This guy seemed to understand and was happy to keep track of his car under the conditions it failed to start. In the meantime, we did an overall checkup of his car just to be on the safe side. But, I did warn him even with the best checkup out there, it doesn’t mean you’re free from a failure. It could be something that was totally unexpected and wasn’t seen during the checkup, or it could be something that is internal in a computer that you can’t see at all.

A few days later he was back. He had this grin on his face a mile wide. There was something he was dying to tell me. “Did it finally not start for ya?” I asked. “Nope, car is fine,” he said.

“So what brings you here today?” I asked.

He jokingly told me, “My refrigerator light burnt out last night. I thought of you when it happened. I was standing in front of the refrigerator, and before I opened the door I would make a bet with myself whether or not the light was going to be on or off.”

Peculiar to say the least, someone actually drove across town to tell me about their refrigerator light, but now I was curious. I wanted to know the outcome. “So, did ya win your bet or not?”

“I lost,” he said, “but the car has been running fine since you did the check out. In fact, I’ve got the wife and kids playing the “Guess if the refrigerator light is going to be on game” too!”

Apparently, I’m a big hit around his house. Who would of thought explaining intermittent diagnostics would be fun for the whole family. This just proves that it really does take all kinds to make the world go around. I’m just glad I chose the refrigerator light as the example and not some other common household fixture or appliance.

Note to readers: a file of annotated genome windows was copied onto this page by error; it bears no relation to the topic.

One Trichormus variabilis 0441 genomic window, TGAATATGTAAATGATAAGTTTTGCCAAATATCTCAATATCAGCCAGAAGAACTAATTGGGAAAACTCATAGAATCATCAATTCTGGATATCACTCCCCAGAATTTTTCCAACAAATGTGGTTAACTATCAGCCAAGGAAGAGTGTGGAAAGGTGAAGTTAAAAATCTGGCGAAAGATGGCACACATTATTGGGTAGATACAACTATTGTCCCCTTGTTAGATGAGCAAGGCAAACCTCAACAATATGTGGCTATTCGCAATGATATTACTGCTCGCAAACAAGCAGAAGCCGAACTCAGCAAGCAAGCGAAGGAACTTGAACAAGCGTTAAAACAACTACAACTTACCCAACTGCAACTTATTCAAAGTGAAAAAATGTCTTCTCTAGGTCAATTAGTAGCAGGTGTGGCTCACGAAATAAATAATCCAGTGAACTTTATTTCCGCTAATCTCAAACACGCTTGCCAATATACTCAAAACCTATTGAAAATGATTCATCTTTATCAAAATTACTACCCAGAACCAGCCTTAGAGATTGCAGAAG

Now, I’m wondering, has this ever happened before, and how often? Maybe it happens more in the morning or late in the afternoon? My best diagnostic answer, “I don’t know.”


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      It always amazes me when I hear about a technician who quits one repair shop to go work at another shop for less money. I know you have heard of this too, and you’ve probably asked yourself, “Can this be true? And Why?” The answer rests within the culture of the company. More specifically, the boss, manager, or a toxic work environment literally pushed the technician out the door.
      While money and benefits tend to attract people to a company, it won’t keep them there. When a technician begins to look over the fence for greener grass, that is usually a sign that something is wrong within the workplace. It also means that his or her heart is probably already gone. If the issue is not resolved, no amount of money will keep that technician for the long term. The heart is always the first to leave. The last thing that leaves is the technician’s toolbox.
      Shop owners: Focus more on employee retention than acquisition. This is not to say that you should not be constantly recruiting. You should. What it does means is that once you hire someone, your job isn’t over, that’s when it begins. Get to know your technicians. Build strong relationships. Have frequent one-on-ones. Engage in meaningful conversation. Find what truly motivates your technicians. You may be surprised that while money is a motivator, it’s usually not the prime motivator.
      One last thing; the cost of technician turnover can be financially devastating. It also affects shop morale. Do all you can to create a workplace where technicians feel they are respected, recognized, and know that their work contributes to the overall success of the company. This will lead to improved morale and team spirit. Remember, when you see a technician’s toolbox rolling out of the bay on its way to another shop, the heart was most likely gone long before that.